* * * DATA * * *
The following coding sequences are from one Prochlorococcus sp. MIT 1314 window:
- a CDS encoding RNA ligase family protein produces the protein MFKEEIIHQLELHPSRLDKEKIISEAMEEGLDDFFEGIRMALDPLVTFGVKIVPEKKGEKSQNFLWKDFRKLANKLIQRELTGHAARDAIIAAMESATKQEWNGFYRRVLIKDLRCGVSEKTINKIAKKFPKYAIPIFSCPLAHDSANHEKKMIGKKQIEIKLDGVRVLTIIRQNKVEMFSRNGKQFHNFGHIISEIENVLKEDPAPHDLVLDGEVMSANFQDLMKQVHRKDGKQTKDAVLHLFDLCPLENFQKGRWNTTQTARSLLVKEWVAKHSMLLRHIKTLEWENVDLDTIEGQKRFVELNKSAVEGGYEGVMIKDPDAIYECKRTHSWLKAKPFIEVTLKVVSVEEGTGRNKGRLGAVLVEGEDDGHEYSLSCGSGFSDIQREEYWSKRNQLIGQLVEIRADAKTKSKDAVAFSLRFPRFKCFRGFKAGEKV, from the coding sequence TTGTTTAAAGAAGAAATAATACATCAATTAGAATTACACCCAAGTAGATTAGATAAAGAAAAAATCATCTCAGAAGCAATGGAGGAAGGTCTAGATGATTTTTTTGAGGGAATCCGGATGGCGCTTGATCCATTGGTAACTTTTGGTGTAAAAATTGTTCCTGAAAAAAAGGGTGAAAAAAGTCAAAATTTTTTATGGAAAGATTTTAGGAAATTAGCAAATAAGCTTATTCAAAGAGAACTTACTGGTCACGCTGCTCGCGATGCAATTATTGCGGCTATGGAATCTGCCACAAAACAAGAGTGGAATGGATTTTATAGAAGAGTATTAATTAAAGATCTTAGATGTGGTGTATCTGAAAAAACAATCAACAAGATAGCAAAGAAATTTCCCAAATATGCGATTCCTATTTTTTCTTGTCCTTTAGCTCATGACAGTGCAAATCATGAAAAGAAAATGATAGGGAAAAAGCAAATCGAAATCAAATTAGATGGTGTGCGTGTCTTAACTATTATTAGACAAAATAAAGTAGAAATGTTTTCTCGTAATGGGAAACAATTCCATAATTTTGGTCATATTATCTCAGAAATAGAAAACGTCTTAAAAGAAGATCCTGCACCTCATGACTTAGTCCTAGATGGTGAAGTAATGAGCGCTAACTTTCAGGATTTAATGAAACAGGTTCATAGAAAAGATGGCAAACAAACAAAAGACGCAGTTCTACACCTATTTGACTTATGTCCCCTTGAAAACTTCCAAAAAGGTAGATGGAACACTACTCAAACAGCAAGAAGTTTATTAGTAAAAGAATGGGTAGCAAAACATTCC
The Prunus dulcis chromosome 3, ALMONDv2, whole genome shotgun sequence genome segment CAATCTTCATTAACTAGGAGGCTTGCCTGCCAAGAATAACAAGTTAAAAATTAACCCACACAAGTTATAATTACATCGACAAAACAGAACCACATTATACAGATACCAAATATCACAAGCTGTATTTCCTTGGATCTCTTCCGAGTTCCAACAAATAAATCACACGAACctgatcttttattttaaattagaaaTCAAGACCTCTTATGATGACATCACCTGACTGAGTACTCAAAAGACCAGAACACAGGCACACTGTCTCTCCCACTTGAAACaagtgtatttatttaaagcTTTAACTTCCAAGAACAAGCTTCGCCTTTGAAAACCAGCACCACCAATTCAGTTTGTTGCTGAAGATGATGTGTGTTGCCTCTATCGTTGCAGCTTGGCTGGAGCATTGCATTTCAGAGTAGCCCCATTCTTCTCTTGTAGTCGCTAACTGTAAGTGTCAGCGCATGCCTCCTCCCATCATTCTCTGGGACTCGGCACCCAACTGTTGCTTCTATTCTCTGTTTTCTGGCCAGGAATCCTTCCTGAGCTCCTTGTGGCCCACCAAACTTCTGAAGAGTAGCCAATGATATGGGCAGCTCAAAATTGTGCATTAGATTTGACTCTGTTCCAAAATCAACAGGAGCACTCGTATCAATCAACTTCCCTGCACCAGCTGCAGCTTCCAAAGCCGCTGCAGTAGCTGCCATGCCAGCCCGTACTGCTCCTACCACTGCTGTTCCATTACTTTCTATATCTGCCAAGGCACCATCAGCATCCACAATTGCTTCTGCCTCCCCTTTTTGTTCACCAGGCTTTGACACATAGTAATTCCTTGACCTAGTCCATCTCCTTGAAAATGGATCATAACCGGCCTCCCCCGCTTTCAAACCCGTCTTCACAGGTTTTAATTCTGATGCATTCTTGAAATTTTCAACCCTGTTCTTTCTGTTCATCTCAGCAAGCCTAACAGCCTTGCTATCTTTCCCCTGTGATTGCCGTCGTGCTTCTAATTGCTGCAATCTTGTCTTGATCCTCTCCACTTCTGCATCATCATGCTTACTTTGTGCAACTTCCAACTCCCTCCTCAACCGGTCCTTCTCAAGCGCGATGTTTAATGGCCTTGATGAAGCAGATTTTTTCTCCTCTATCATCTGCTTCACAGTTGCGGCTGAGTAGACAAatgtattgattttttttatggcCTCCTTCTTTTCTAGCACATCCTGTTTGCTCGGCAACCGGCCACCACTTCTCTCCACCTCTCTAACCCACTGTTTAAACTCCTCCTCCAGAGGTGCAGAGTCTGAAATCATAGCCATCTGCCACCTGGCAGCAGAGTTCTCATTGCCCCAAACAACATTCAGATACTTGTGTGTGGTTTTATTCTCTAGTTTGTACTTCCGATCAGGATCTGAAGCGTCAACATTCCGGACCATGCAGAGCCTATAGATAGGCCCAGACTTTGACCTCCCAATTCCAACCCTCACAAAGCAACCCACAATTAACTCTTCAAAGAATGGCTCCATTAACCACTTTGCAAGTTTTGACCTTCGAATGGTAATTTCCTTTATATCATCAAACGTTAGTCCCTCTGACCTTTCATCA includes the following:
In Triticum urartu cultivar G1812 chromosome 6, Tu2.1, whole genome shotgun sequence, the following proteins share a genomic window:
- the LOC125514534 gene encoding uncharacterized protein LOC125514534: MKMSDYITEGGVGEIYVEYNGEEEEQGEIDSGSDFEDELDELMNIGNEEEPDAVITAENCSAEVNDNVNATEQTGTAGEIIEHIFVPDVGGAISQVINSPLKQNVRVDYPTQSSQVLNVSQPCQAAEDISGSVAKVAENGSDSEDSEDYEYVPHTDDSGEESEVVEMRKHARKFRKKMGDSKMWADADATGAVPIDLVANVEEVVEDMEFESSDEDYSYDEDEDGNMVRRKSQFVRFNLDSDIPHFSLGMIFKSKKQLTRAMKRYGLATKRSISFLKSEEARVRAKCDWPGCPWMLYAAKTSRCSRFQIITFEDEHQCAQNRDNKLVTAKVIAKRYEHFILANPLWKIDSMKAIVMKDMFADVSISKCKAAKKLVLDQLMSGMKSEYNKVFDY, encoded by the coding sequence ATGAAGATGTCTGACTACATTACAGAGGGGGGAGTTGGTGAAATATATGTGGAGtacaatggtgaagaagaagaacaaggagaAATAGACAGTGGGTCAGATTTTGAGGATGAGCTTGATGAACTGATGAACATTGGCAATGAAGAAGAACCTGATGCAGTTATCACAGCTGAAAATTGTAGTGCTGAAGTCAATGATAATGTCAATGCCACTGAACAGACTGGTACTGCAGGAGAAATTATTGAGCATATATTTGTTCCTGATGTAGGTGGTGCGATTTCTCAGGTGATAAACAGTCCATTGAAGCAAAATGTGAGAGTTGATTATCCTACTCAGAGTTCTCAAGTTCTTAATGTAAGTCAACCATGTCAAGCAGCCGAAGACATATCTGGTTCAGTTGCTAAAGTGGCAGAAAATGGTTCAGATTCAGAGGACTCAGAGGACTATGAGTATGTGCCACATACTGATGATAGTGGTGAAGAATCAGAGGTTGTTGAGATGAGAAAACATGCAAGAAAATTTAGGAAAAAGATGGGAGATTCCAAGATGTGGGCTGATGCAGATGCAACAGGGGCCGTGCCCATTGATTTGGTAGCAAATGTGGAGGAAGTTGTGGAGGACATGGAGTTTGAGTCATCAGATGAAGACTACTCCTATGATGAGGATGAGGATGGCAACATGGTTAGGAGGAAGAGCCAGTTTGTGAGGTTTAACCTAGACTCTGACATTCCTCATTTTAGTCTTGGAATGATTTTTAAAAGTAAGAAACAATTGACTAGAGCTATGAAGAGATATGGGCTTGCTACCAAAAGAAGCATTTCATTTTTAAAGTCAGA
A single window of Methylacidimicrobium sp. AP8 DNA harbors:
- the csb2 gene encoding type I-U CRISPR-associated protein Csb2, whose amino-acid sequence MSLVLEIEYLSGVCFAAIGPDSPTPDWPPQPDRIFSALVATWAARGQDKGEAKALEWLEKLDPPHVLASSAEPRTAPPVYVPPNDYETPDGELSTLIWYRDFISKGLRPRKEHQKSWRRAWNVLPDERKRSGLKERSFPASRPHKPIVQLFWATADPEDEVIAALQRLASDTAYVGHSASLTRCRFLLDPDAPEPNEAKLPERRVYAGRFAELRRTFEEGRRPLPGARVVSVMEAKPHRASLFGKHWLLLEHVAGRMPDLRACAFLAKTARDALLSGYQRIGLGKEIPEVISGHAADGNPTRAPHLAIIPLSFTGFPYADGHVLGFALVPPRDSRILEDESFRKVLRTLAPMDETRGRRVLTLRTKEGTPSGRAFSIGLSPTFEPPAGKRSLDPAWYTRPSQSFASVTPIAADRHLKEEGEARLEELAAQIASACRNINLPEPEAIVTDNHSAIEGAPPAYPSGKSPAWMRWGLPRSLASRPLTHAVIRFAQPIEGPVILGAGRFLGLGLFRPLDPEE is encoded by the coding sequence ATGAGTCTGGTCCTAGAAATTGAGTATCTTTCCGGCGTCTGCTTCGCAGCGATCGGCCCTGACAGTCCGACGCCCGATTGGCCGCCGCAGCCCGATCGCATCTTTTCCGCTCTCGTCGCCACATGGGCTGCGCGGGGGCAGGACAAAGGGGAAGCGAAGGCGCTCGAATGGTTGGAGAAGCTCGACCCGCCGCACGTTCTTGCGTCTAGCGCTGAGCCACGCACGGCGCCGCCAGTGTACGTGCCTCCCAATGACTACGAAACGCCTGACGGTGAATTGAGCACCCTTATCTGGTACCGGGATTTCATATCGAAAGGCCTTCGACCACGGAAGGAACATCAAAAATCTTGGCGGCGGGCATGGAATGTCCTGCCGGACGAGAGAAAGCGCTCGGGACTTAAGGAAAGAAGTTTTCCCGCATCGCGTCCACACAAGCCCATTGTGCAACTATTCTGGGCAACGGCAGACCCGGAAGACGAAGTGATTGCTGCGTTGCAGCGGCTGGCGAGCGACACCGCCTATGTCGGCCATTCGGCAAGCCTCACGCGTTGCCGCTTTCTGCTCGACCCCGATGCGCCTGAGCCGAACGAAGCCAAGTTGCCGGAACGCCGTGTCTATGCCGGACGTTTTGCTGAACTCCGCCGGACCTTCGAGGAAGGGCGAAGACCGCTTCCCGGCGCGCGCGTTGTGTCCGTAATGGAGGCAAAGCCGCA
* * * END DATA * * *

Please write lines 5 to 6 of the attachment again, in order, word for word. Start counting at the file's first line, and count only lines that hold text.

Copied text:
- the LOC125514534 gene encoding uncharacterized protein LOC125514534: MKMSDYITEGGVGEIYVEYNGEEEEQGEIDSGSDFEDELDELMNIGNEEEPDAVITAENCSAEVNDNVNATEQTGTAGEIIEHIFVPDVGGAISQVINSPLKQNVRVDYPTQSSQVLNVSQPCQAAEDISGSVAKVAENGSDSEDSEDYEYVPHTDDSGEESEVVEMRKHARKFRKKMGDSKMWADADATGAVPIDLVANVEEVVEDMEFESSDEDYSYDEDEDGNMVRRKSQFVRFNLDSDIPHFSLGMIFKSKKQLTRAMKRYGLATKRSISFLKSEEARVRAKCDWPGCPWMLYAAKTSRCSRFQIITFEDEHQCAQNRDNKLVTAKVIAKRYEHFILANPLWKIDSMKAIVMKDMFADVSISKCKAAKKLVLDQLMSGMKSEYNKVFDY, encoded by the coding sequence ATGAAGATGTCTGACTACATTACAGAGGGGGGAGTTGGTGAAATATATGTGGAGtacaatggtgaagaagaagaacaaggagaAATAGACAGTGGGTCAGATTTTGAGGATGAGCTTGATGAACTGATGAACATTGGCAATGAAGAAGAACCTGATGCAGTTATCACAGCTGAAAATTGTAGTGCTGAAGTCAATGATAATGTCAATGCCACTGAACAGACTGGTACTGCAGGAGAAATTATTGAGCATATATTTGTTCCTGATGTAGGTGGTGCGATTTCTCAGGTGATAAACAGTCCATTGAAGCAAAATGTGAGAGTTGATTATCCTACTCAGAGTTCTCAAGTTCTTAATGTAAGTCAACCATGTCAAGCAGCCGAAGACATATCTGGTTCAGTTGCTAAAGTGGCAGAAAATGGTTCAGATTCAGAGGACTCAGAGGACTATGAGTATGTGCCACATACTGATGATAGTGGTGAAGAATCAGAGGTTGTTGAGATGAGAAAACATGCAAGAAAATTTAGGAAAAAGATGGGAGATTCCAAGATGTGGGCTGATGCAGATGCAACAGGGGCCGTGCCCATTGATTTGGTAGCAAATGTGGAGGAAGTTGTGGAGGACATGGAGTTTGAGTCATCAGATGAAGACTACTCCTATGATGAGGATGAGGATGGCAACATGGTTAGGAGGAAGAGCCAGTTTGTGAGGTTTAACCTAGACTCTGACATTCCTCATTTTAGTCTTGGAATGATTTTTAAAAGTAAGAAACAATTGACTAGAGCTATGAAGAGATATGGGCTTGCTACCAAAAGAAGCATTTCATTTTTAAAGTCAGA
A single window of Methylacidimicrobium sp. AP8 DNA harbors: